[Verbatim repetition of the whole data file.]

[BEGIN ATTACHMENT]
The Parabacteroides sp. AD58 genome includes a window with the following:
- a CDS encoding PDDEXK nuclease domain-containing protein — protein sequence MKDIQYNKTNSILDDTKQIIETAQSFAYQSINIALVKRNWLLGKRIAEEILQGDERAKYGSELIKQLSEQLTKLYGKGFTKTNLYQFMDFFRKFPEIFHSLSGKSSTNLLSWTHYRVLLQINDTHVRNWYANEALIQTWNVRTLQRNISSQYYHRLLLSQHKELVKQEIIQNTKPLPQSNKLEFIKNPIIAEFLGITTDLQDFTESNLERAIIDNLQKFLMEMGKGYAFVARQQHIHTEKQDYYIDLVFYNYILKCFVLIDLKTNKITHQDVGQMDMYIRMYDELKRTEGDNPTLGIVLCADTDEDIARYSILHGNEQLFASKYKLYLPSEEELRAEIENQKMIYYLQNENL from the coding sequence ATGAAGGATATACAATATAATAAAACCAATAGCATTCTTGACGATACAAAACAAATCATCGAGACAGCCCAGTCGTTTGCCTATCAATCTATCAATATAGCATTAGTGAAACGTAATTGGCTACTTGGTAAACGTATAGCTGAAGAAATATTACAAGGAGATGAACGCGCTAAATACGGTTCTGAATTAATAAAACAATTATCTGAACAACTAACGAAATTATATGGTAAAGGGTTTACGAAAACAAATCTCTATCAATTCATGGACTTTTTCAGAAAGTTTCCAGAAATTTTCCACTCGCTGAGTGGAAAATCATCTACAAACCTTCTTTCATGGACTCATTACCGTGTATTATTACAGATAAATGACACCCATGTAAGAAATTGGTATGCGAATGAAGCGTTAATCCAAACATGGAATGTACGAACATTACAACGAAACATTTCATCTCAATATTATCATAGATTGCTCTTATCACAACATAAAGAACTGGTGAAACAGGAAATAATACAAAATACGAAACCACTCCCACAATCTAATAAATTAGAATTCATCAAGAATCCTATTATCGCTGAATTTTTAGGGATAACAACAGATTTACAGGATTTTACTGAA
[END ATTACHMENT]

The Parabacteroides sp. AD58 genome includes a window with the following:
- a CDS encoding PDDEXK nuclease domain-containing protein — protein sequence MKDIQYNKTNSILDDTKQIIETAQSFAYQSINIALVKRNWLLGKRIAEEILQGDERAKYGSELIKQLSEQLTKLYGKGFTKTNLYQFMDFFRKFPEIFHSLSGKSSTNLLSWTHYRVLLQINDTHVRNWYANEALIQTWNVRTLQRNISSQYYHRLLLSQHKELVKQEIIQNTKPLPQSNKLEFIKNPIIAEFLGITTDLQDFTESNLERAIIDNLQKFLMEMGKGYAFVARQQHIHTEKQDYYIDLVFYNYILKCFVLIDLKTNKITHQDVGQMDMYIRMYDELKRTEGDNPTLGIVLCADTDEDIARYSILHGNEQLFASKYKLYLPSEEELRAEIENQKMIYYLQNENL from the coding sequence ATGAAGGATATACAATATAATAAAACCAATAGCATTCTTGACGATACAAAACAAATCATCGAGACAGCCCAGTCGTTTGCCTATCAATCTATCAATATAGCATTAGTGAAACGTAATTGGCTACTTGGTAAACGTATAGCTGAAGAAATATTACAAGGAGATGAACGCGCTAAATACGGTTCTGAATTAATAAAACAATTATCTGAACAACTAACGAAATTATATGGTAAAGGGTTTACGAAAACAAATCTCTATCAATTCATGGACTTTTTCAGAAAGTTTCCAGAAATTTTCCACTCGCTGAGTGGAAAATCATCTACAAACCTTCTTTCATGGACTCATTACCGTGTATTATTACAGATAAATGACACCCATGTAAGAAATTGGTATGCGAATGAAGCGTTAATCCAAACATGGAATGTACGAACATTACAACGAAACATTTCATCTCAATATTATCATAGATTGCTCTTATCACAACATAAAGAACTGGTGAAACAGGAAATAATACAAAATACGAAACCACTCCCACAATCTAATAAATTAGAATTCATCAAGAATCCTATTATCGCTGAATTTTTAGGGATAACAACAGATTTACAGGATTTTACTGAA